The History of the Peloponnesian War
Page: 151"Let us therefore now allow the undefined fear of this unknown future, and the immediate terror of the Athenians' presence, to produce their natural impression, and let us consider any failure to carry out the programmes that we may each have sketched out for ourselves as sufficiently accounted for by these obstacles, and send away the intruder from the country; and if everlasting peace be impossible between us, let us at all events make a treaty for as long a term as possible, and put off our private differences to another day. In fine, let us recognize that the adoption of my advice will leave us each citizens of a free state, and as such arbiters of our own destiny, able to return good or bad offices with equal effect; while its rejection will make us dependent on others, and thus not only impotent to repel an insult, but on the most favourable supposition, friends to our direst enemies, and at feud with our natural friends.
"For myself, though, as I said at first, the representative of a great city, and able to think less of defending myself than of attacking others, I am prepared to concede something in prevision of these dangers. I am not inclined to ruin myself for the sake of hurting my enemies, or so blinded by animosity as to think myself equally master of my own plans and of fortune which I cannot command; but I am ready to give up anything in reason. I call upon the rest of you to imitate my conduct of your own free will, without being forced to do so by the enemy. There is no disgrace in connections giving way to one another, a Dorian to a Dorian, or a Chalcidian to his brethren; above and beyond this we are neighbours, live in the same country, are girt by the same sea, and go by the same name of Sicilians. We shall go to war again, I suppose, when the time comes, and again make peace among ourselves by means of future congresses; but the foreign invader, if we are wise, will always find us united against him, since the hurt of one is the danger of all; and we shall never, in future, invite into the island either allies or mediators. By so acting we shall at the present moment do for Sicily a double service, ridding her at once of the Athenians, and of civil war, and in future shall live in freedom at home, and be less menaced from abroad."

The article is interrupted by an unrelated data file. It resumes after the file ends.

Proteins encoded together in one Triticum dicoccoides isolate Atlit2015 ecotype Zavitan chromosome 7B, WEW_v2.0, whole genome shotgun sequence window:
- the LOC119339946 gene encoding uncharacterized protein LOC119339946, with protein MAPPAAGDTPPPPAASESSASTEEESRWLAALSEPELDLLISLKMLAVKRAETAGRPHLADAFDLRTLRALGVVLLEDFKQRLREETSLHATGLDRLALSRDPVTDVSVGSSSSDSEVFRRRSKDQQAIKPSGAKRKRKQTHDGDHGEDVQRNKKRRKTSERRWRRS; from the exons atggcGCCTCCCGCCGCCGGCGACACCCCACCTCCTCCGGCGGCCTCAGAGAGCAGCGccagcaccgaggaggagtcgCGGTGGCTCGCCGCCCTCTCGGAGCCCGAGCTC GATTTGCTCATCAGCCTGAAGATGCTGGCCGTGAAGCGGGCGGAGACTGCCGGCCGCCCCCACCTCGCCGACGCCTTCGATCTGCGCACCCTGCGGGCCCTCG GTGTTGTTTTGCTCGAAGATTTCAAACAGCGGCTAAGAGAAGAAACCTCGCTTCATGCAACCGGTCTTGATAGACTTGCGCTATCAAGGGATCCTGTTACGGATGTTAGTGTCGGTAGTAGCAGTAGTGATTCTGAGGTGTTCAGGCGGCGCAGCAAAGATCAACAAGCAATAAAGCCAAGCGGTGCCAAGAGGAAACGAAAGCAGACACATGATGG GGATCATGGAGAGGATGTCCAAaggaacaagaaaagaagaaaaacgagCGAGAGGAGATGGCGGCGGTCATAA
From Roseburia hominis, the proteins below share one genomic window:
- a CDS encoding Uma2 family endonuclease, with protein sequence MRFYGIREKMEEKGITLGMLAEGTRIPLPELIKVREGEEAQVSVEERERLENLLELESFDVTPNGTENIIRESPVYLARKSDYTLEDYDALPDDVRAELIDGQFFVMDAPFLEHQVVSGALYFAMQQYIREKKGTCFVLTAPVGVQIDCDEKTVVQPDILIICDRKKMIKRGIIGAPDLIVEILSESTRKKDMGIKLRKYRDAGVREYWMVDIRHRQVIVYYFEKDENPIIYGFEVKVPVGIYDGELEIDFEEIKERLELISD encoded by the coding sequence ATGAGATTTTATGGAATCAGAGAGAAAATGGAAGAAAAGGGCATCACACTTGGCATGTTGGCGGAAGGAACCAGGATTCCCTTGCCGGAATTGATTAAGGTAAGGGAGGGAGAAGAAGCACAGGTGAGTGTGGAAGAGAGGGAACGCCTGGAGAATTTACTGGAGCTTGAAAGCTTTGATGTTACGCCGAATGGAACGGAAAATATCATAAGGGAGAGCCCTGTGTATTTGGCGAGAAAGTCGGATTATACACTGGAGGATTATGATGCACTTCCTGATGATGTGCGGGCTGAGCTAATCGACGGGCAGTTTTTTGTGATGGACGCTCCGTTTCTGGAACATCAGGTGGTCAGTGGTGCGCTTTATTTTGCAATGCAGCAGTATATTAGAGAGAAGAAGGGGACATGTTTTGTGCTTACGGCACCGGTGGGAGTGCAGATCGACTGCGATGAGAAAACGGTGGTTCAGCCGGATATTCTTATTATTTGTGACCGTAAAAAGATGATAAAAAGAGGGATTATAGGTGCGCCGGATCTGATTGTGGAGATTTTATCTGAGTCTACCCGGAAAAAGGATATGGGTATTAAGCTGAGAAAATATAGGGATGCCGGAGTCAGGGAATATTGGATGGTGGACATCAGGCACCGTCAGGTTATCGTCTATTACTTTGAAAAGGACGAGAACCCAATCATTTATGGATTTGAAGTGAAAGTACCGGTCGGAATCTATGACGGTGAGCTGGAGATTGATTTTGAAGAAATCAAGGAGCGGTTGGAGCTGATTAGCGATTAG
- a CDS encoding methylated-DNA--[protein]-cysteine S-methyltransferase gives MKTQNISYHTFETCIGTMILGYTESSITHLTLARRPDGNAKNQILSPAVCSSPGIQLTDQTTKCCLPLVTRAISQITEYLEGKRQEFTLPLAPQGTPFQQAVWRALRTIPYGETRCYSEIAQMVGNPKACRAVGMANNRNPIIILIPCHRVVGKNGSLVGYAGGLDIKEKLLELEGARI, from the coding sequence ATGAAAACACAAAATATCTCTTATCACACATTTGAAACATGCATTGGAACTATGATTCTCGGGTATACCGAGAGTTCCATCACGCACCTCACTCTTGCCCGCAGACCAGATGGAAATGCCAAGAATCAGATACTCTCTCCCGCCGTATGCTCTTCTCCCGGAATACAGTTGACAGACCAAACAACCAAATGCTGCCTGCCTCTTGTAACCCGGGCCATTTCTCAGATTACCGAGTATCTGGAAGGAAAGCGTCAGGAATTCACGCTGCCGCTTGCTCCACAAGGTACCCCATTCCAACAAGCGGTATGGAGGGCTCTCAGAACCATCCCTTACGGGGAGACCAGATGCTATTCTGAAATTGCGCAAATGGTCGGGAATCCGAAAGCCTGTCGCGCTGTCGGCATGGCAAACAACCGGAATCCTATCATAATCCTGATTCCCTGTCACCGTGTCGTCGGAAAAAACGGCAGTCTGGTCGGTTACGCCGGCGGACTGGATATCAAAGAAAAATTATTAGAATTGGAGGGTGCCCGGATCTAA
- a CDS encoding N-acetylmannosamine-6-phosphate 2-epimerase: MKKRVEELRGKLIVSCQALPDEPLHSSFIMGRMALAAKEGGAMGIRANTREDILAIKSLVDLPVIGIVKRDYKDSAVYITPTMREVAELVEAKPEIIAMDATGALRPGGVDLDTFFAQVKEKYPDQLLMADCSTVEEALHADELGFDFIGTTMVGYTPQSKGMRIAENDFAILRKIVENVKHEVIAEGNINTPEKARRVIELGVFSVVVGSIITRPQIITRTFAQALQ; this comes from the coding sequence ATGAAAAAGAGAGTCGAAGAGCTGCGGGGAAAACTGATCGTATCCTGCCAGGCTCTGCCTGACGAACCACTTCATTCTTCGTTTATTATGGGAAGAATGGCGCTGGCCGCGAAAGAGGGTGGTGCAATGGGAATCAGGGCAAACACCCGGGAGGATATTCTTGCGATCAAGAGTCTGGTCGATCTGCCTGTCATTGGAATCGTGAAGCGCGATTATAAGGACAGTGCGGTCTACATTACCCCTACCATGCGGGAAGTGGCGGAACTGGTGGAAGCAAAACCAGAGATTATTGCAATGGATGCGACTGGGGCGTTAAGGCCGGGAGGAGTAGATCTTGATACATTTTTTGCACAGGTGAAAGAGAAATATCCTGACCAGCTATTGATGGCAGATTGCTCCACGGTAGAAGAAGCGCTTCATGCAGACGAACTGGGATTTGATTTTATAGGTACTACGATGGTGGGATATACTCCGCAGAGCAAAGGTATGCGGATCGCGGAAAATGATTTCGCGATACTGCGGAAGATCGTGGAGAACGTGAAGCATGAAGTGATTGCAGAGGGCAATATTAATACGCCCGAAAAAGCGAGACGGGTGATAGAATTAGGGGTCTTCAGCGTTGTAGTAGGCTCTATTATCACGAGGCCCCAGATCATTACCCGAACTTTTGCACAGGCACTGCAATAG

Such were the words of Hermocrates. The Sicilians took his advice, and came to an understanding among themselves to end the war, each keeping what they had—the Camarinaeans taking Morgantina at a price fixed to be paid to the Syracusans—and the allies of the Athenians called the officers in command, and told them that they were going to make peace and that they would be included in the treaty. The generals assenting, the peace was concluded, and the Athenian fleet afterwards sailed away from Sicily. Upon their arrival at Athens, the Athenians banished Pythodorus and Sophocles, and fined Eurymedon for having taken bribes to depart when they might have subdued Sicily. So thoroughly had the present prosperity persuaded the citizens that nothing could withstand them, and that they could achieve what was possible and impracticable alike, with means ample or inadequate it mattered not. The secret of this was their general extraordinary success, which made them confuse their strength with their hopes.